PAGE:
30 August 2016
If you ever needed definitive proof that general audiences are terrible at deciding what films are worth spending their money on, look no further than Popstar: Never Stop Never Stopping. Here's a film that audiences should have flocked to see - interesting premise, recognisable stars, and most importantly, genuinely hilarious - and yet there were just seven people in the showing I attended. Four, if you don't include myself and the two people who came with me.
That's the second emptiest showing of a film I've ever sat in, a frustrating reminder that general audiences seem to refuse to see anything that isn't based on a pre-existing intellectual property anymore. Still, a lack of interest from the population at large doesn't stop Popstar: Never Stop Never Stopping from being quite easily the best comedy film of the year, a satirical look at the music industry and celebrity culture that leans hard into the over-exaggerated, almost surreal sense of humour that The Lonely Island are known for.
25 August 2016
In a time when studio interference seems more common than ever, it isn't difficult to appreciate what Disney have given us in Pete's Dragon. Here is a film noticeably lacking the hallmarks of a troubled production, one that isn't plagued by the kind of issues that often come from executive meddling. Instead, Pete's Dragon really feels like an example of a studio having complete faith in a directors vision, and the result of that is a wonderful little film that probably couldn't exist under any other circumstances - a film that a number of big studios could learn a great deal from.
We follow Pete, a young boy who has been living in a vast woodland with a friendly dragon named Elliot since his parents were killed in a car accident six years ago. However, as loggers cut deeper into the woodlands, Pete ends up being discovered and "rescued" by local park ranger Grace, and Elliot starts being hunted by a group of loggers led by Grace's soon-to-be brother-in-law, Gavin.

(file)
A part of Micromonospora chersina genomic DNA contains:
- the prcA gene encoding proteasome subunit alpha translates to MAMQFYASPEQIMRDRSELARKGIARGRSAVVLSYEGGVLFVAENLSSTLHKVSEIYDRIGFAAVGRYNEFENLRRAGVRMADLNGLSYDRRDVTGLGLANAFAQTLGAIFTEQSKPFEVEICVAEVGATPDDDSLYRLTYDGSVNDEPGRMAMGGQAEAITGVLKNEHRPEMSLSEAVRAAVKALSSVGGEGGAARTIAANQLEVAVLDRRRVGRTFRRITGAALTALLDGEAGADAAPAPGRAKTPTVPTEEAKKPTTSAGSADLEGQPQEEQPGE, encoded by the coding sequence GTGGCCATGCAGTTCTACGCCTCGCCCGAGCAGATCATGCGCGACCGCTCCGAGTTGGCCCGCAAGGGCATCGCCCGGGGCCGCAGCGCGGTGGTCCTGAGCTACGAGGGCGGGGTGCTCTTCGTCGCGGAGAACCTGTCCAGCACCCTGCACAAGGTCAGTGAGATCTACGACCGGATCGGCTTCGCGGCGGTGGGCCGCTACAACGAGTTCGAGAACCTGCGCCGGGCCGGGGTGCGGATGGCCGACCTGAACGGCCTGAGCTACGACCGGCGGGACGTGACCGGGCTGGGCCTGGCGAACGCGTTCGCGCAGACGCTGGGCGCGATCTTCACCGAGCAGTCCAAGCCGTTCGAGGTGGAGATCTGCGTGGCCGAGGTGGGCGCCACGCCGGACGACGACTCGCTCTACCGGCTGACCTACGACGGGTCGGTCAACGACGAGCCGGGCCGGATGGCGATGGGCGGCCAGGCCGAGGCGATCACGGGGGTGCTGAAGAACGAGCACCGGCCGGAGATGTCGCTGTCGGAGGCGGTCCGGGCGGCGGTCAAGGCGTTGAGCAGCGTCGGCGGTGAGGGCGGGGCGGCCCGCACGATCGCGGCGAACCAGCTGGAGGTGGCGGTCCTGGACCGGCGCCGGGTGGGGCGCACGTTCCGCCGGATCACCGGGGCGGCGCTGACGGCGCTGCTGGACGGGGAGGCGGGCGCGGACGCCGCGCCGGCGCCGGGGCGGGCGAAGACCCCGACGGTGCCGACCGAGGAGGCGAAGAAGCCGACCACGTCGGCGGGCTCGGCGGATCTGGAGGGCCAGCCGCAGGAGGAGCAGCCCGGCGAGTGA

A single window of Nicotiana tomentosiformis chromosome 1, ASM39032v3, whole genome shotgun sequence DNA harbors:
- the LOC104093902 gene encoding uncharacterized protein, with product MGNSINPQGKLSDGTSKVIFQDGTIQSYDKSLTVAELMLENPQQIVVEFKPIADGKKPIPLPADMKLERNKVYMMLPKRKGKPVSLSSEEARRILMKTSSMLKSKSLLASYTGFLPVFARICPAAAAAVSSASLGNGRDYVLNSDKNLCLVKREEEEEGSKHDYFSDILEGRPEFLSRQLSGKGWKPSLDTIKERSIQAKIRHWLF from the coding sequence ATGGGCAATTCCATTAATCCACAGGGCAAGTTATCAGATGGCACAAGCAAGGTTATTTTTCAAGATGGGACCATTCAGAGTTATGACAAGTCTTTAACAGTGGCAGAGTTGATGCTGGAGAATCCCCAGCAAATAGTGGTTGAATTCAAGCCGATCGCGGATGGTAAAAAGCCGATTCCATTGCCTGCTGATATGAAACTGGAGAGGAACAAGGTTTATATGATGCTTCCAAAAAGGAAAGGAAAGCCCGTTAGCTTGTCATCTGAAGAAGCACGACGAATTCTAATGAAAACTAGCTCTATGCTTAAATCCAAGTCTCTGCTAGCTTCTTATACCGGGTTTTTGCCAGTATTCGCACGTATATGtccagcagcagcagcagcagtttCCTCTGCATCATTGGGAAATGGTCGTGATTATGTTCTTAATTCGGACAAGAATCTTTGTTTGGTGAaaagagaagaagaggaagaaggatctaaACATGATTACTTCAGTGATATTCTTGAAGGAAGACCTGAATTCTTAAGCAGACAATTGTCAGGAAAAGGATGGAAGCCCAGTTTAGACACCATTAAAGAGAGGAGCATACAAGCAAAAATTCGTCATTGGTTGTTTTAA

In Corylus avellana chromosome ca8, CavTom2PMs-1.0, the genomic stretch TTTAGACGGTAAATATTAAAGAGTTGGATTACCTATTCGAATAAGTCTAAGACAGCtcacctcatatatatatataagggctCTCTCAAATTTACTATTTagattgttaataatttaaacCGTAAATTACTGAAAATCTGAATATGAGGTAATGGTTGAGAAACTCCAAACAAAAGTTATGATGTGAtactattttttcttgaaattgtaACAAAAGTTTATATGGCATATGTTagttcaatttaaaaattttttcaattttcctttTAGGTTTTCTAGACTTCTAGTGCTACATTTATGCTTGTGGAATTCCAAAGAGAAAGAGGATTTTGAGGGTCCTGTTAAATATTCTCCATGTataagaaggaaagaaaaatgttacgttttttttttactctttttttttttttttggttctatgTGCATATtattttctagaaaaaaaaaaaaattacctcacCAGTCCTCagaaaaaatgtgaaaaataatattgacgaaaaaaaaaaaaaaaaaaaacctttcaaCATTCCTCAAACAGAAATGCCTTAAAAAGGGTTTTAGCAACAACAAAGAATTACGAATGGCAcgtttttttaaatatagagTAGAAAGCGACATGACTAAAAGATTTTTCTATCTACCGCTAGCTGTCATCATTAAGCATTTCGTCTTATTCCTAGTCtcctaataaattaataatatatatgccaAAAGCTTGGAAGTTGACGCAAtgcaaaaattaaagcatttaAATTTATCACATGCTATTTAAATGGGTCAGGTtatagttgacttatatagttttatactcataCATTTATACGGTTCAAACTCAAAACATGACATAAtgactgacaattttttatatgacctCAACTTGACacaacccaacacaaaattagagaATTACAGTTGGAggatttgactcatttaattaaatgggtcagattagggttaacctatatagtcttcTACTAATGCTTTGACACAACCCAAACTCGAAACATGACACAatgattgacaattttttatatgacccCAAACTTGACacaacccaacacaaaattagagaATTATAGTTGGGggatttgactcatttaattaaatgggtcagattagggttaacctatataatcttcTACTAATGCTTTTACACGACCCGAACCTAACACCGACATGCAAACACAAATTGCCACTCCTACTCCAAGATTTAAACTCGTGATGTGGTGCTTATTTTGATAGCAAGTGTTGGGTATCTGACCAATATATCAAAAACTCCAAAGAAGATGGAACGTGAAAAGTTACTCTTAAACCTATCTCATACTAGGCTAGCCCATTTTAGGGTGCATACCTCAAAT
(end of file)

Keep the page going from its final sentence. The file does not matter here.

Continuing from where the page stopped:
9 August 2016
I can't believe we are living in a world in which Man of Steel - a staggeringly mediocre film throughout - is still the best that the DC Extended Universe has to offer. Despite being positioned as the saving grace of the DCEU, Suicide Squad is actually anything but - it's one of the most poorly made films I've seen in a year with more than it's fair share of poorly made films, a movie so flawed at a fundamental level of film-making that it's almost impressive. Warner Bros/DC had every chance to make a genuinely good movie here, and their inability to do that makes me more than a little concerned about the future of this franchise.
Because it isn't hard to pinpoint what went wrong with Suicide Squad - it's a film with all the hallmarks of a very troubled post-production period, one that seems to have been caused by extensive studio interference. Various reports indicate that the version of Suicide Squad in cinemas is a conglomeration of a few different cuts, and I'm inclined to believe them - it's a horribly edited movie, full of inconsistencies and oversights that end up making Suicide Squad feel more like a rough cut than a finished product.